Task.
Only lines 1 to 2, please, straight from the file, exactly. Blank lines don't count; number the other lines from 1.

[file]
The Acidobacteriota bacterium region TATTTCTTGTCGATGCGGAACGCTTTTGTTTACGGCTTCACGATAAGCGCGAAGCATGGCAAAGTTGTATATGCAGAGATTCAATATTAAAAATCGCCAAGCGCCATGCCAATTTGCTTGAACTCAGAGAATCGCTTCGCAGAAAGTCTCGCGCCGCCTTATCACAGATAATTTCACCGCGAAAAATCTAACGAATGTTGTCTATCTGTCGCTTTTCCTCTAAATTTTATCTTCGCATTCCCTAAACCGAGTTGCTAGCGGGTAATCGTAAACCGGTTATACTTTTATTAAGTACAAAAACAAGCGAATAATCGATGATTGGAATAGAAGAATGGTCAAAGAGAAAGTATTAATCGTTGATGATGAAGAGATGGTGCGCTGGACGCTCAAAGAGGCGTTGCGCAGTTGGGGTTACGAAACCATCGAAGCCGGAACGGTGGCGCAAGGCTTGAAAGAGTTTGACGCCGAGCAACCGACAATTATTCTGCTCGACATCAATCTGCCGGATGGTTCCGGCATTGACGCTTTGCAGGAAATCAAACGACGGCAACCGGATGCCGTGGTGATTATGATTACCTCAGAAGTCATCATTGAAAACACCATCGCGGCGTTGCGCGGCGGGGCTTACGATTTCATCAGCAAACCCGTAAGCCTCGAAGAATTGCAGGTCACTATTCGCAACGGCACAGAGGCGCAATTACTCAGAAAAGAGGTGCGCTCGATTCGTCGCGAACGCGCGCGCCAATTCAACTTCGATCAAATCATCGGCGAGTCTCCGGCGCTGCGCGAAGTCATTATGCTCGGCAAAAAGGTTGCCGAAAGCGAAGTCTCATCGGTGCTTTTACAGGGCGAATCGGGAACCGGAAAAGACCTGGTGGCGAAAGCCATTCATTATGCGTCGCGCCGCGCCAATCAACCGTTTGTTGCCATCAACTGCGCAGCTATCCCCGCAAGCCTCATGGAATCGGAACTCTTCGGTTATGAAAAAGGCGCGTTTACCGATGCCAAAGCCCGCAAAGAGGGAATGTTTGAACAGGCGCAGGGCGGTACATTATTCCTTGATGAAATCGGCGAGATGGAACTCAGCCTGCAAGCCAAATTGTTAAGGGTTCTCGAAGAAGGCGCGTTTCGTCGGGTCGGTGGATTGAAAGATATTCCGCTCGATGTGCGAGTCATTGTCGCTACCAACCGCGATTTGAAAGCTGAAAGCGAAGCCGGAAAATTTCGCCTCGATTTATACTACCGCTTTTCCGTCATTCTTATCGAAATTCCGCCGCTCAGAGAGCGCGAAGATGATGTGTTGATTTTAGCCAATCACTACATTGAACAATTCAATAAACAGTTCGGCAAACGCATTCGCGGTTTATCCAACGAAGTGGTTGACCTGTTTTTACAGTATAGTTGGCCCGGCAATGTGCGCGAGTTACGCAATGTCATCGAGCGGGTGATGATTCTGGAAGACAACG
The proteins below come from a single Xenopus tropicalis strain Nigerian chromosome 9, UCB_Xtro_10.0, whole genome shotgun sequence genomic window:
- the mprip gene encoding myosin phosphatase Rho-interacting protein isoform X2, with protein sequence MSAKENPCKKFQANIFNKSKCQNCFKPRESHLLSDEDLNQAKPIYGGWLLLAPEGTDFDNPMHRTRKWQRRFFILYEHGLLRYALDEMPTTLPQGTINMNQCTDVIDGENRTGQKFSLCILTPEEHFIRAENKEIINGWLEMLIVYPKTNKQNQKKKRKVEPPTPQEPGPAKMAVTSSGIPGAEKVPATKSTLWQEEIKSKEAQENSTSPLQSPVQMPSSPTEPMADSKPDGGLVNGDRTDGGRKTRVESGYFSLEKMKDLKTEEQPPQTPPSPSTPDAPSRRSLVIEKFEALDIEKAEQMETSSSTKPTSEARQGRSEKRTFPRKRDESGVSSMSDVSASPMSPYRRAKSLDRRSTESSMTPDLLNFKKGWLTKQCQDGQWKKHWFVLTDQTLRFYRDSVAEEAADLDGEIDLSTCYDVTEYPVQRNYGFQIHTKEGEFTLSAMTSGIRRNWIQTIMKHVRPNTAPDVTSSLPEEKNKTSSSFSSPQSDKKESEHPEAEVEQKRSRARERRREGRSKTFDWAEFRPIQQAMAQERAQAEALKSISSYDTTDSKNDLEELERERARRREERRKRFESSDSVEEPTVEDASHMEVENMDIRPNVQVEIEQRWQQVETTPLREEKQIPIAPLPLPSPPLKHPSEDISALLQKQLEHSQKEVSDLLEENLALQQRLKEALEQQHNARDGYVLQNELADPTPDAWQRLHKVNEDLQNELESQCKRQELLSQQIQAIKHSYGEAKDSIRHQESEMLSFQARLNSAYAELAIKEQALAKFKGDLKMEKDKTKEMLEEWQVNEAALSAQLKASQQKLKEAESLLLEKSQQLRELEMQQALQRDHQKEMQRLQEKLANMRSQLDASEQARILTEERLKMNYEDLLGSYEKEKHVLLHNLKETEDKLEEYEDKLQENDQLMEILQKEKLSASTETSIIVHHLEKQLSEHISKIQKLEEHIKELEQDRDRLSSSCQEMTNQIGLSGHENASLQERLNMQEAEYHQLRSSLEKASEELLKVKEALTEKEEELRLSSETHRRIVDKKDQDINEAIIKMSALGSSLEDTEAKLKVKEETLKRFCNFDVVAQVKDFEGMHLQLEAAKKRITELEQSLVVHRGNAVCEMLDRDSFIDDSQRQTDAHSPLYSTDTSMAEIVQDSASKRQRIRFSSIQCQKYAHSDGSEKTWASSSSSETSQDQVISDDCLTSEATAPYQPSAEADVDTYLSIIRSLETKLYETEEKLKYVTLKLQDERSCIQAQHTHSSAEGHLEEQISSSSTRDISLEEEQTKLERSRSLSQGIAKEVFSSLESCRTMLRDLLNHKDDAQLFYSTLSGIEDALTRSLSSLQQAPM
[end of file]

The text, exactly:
The Acidobacteriota bacterium region TATTTCTTGTCGATGCGGAACGCTTTTGTTTACGGCTTCACGATAAGCGCGAAGCATGGCAAAGTTGTATATGCAGAGATTCAATATTAAAAATCGCCAAGCGCCATGCCAATTTGCTTGAACTCAGAGAATCGCTTCGCAGAAAGTCTCGCGCCGCCTTATCACAGATAATTTCACCGCGAAAAATCTAACGAATGTTGTCTATCTGTCGCTTTTCCTCTAAATTTTATCTTCGCATTCCCTAAACCGAGTTGCTAGCGGGTAATCGTAAACCGGTTATACTTTTATTAAGTACAAAAACAAGCGAATAATCGATGATTGGAATAGAAGAATGGTCAAAGAGAAAGTATTAATCGTTGATGATGAAGAGATGGTGCGCTGGACGCTCAAAGAGGCGTTGCGCAGTTGGGGTTACGAAACCATCGAAGCCGGAACGGTGGCGCAAGGCTTGAAAGAGTTTGACGCCGAGCAACCGACAATTATTCTGCTCGACATCAATCTGCCGGATGGTTCCGGCATTGACGCTTTGCAGGAAATCAAACGACGGCAACCGGATGCCGTGGTGATTATGATTACCTCAGAAGTCATCATTGAAAACACCATCGCGGCGTTGCGCGGCGGGGCTTACGATTTCATCAGCAAACCCGTAAGCCTCGAAGAATTGCAGGTCACTATTCGCAACGGCACAGAGGCGCAATTACTCAGAAAAGAGGTGCGCTCGATTCGTCGCGAACGCGCGCGCCAATTCAACTTCGATCAAATCATCGGCGAGTCTCCGGCGCTGCGCGAAGTCATTATGCTCGGCAAAAAGGTTGCCGAAAGCGAAGTCTCATCGGTGCTTTTACAGGGCGAATCGGGAACCGGAAAAGACCTGGTGGCGAAAGCCATTCATTATGCGTCGCGCCGCGCCAATCAACCGTTTGTTGCCATCAACTGCGCAGCTATCCCCGCAAGCCTCATGGAATCGGAACTCTTCGGTTATGAAAAAGGCGCGTTTACCGATGCCAAAGCCCGCAAAGAGGGAATGTTTGAACAGGCGCAGGGCGGTACATTATTCCTTGATGAAATCGGCGAGATGGAACTCAGCCTGCAAGCCAAATTGTTAAGGGTTCTCGAAGAAGGCGCGTTTCGTCGGGTCGGTGGATTGAAAGATATTCCGCTCGATGTGCGAGTCATTGTCGCTACCAACCGCGATTTGAAAGCTGAAAGCGAAGCCGGAAAATTTCGCCTCGATTTATACTACCGCTTTTCCGTCATTCTTATCGAAATTCCGCCGCTCAGAGAGCGCGAAGATGATGTGTTGATTTTAGCCAATCACTACATTGAACAATTCAATAAACAGTTCGGCAAACGCATTCGCGGTTTATCCAACGAAGTGGTTGACCTGTTTTTACAGTATAGTTGGCCCGGCAATGTGCGCGAGTTACGCAATGTCATCGAGCGGGTGATGATTCTGGAAGACAACG
The proteins below come from a single Xenopus tropicalis strain Nigerian chromosome 9, UCB_Xtro_10.0, whole genome shotgun sequence genomic window: